“We began fostering aged just 22.”

Author: TACT

Tags: Fostering without birth children, Newly approved carers

Sally-Ann and Ryan – TACT Foster Carers since 2017
West Midlands

I was first introduced to fostering at the age of 11.  My understanding of fostering back then was that it was similar to adoption, that people offered stable homes and support to young people, but just not on a permanent basis.

After redundancy from my job in early years education I became a self-employed Nanny for two years, and during that time I worked for several foster families. I helped transport children to and from contact with family, monitored phone contact and supported their individual needs. This provided me with a wealth of experience about the high and lows of fostering, what support is available and the different types of fostering.

I suppose my husband Ryan and I might be considered unusual because we chose to start fostering at just 22 years of age and before having our own children. We just felt ready, and thought it would be easier to bring our birth children into an existing foster family, therefore helping them to be used to sharing their Mum and Dad and hopefully have more resilience to change.

After speaking to other foster carers, we decided to foster through TACT due to the level of support offered and the fact that it is a charity.  Although the application process was quite intense we felt very supported by TACT the whole way and we were well prepared for the final panel meeting.

Due to my experience in early years education, the fact I was obtaining an early years degree and our young age, we originally planned to foster children aged 0-7. However, our first placement was a 15-year-old! At first, we were a little nervous about what to expect and how the match would work. Would she respect us as carers, would we get the balance between understanding her and parenting right? Fortunately, other than a few minor challenges expected with parenting a teenager, the placement was very successful and she fitted really well into our family. In fact, being younger carers really helped as she was able to spend lots of time with us and our family and friends, on holidays within the UK and abroad and day-trips.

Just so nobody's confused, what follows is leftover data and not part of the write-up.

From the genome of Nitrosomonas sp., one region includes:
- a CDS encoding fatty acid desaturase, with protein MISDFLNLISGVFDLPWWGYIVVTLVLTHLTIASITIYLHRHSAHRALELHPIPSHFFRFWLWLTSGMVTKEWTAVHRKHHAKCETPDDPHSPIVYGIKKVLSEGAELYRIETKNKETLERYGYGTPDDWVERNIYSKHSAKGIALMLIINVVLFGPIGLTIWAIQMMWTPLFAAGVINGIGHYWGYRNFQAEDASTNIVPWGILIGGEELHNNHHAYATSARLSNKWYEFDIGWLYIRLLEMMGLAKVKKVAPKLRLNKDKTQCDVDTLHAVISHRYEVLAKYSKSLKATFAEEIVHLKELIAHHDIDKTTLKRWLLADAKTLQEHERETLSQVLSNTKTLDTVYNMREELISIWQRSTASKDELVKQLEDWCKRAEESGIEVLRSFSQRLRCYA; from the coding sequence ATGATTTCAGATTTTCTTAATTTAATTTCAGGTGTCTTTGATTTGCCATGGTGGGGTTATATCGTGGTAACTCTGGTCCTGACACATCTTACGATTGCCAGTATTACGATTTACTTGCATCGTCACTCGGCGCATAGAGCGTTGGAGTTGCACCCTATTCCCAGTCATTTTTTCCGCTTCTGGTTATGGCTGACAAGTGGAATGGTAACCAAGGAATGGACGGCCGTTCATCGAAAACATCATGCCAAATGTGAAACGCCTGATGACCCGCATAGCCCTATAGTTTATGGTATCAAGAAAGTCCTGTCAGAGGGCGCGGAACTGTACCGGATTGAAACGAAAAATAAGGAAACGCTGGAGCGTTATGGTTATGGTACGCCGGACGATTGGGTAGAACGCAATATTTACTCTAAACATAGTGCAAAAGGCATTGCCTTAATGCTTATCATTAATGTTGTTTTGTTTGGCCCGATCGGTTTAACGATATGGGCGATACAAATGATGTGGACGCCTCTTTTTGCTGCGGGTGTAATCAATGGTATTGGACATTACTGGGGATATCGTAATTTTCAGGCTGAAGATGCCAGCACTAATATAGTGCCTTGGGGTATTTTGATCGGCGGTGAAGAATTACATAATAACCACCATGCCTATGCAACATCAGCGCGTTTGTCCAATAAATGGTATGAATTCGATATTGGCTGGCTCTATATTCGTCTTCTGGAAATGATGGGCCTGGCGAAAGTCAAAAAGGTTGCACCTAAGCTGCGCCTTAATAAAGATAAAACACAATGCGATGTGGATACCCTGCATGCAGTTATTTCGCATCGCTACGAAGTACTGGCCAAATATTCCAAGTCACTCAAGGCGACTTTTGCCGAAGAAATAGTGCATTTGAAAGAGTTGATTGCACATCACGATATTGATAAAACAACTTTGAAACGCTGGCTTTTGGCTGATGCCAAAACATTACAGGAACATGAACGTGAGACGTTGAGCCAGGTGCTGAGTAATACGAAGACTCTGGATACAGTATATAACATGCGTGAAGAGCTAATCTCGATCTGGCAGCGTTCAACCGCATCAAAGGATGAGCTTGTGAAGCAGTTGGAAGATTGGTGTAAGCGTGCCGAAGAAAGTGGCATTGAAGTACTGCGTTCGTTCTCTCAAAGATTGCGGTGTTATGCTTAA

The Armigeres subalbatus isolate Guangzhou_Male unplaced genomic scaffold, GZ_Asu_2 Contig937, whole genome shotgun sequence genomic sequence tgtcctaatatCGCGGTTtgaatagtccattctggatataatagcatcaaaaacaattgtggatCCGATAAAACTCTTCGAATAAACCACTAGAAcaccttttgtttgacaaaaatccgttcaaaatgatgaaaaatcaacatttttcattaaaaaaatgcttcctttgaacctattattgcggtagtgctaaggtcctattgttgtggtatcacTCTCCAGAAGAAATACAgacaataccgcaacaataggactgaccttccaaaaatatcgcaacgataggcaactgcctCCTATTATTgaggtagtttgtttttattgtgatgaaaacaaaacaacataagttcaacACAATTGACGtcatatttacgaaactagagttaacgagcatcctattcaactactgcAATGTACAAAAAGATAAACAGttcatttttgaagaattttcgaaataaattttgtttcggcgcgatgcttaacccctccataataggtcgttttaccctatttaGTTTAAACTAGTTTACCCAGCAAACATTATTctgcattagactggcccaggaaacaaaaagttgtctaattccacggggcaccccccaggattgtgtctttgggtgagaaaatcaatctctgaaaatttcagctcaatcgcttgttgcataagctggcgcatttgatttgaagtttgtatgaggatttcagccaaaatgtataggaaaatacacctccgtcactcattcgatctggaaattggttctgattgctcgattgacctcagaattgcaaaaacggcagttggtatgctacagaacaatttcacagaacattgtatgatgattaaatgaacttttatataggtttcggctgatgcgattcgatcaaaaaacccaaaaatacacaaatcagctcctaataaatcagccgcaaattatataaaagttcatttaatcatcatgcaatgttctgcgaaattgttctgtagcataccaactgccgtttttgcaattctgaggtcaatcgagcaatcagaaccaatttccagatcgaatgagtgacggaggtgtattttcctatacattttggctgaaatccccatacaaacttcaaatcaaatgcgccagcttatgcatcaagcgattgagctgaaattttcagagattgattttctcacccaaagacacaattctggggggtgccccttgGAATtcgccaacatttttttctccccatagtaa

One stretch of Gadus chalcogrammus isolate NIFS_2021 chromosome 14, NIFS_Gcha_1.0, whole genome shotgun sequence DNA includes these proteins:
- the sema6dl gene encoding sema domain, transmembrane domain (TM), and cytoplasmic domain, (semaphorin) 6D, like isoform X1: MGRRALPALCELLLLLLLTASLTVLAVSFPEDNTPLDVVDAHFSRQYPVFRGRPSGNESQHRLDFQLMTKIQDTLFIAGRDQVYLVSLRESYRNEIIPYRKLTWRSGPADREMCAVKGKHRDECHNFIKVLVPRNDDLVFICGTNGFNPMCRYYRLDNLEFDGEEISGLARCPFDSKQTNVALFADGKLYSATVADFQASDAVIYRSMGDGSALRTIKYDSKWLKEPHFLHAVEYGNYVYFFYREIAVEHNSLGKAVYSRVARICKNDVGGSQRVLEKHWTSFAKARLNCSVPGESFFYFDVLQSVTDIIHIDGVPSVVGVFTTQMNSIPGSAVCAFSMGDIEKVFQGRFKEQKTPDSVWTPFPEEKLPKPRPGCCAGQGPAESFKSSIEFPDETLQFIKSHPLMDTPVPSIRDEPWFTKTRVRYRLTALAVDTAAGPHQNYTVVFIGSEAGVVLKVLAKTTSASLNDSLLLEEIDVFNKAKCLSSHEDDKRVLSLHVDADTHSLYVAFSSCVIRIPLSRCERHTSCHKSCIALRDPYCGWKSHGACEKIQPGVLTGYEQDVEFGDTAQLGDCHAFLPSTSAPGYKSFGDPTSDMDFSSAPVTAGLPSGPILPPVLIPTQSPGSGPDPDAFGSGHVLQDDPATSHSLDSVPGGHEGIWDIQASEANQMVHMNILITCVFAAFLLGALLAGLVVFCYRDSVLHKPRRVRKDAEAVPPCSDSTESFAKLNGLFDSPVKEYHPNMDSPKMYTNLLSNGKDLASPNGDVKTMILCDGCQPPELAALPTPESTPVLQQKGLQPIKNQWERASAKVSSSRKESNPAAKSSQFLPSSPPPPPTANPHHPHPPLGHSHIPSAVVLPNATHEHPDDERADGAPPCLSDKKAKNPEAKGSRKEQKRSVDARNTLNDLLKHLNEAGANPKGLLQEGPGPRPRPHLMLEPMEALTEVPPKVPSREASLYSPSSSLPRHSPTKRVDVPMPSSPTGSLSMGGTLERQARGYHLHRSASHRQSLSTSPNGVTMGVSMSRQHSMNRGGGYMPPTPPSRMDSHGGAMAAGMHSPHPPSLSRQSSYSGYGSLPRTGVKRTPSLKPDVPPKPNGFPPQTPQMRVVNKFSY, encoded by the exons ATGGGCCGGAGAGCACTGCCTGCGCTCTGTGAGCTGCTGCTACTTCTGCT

We found that people would just assume that she was our family member or a friend, which helped when transporting her to social activities with friends and to school, as she preferred to keep her peers from knowing that she was in foster care.

One of the highs as new foster carers was when we had the pleasure of having her as our bridesmaid at our wedding in July 2017. We felt so honoured that she agreed to play such a key role on our special day after only living with us for just a few months.

She stayed with us until just after her 17th birthday, when she decided she wanted to live independently in an area she had lived in previously.

We have had other placements, all either respite or short-term, ranging from one week to several weeks and aged between 7 and 15 years. Although most young people have stayed for a relatively short period of time, we have seen a huge difference in their outlooks, confidence and outcomes. Our teenagers left with important life skills including washing laundry, general house duties, independence and job-seeking skills.

Without meaning to sound too cliché or sentimental, I feel that fostering is something I was made to do. I feel honoured to have found my purpose in life and something worth all the worries and unexpectedness. most of all, fostering brings feelings of accomplishment, pride and joy.

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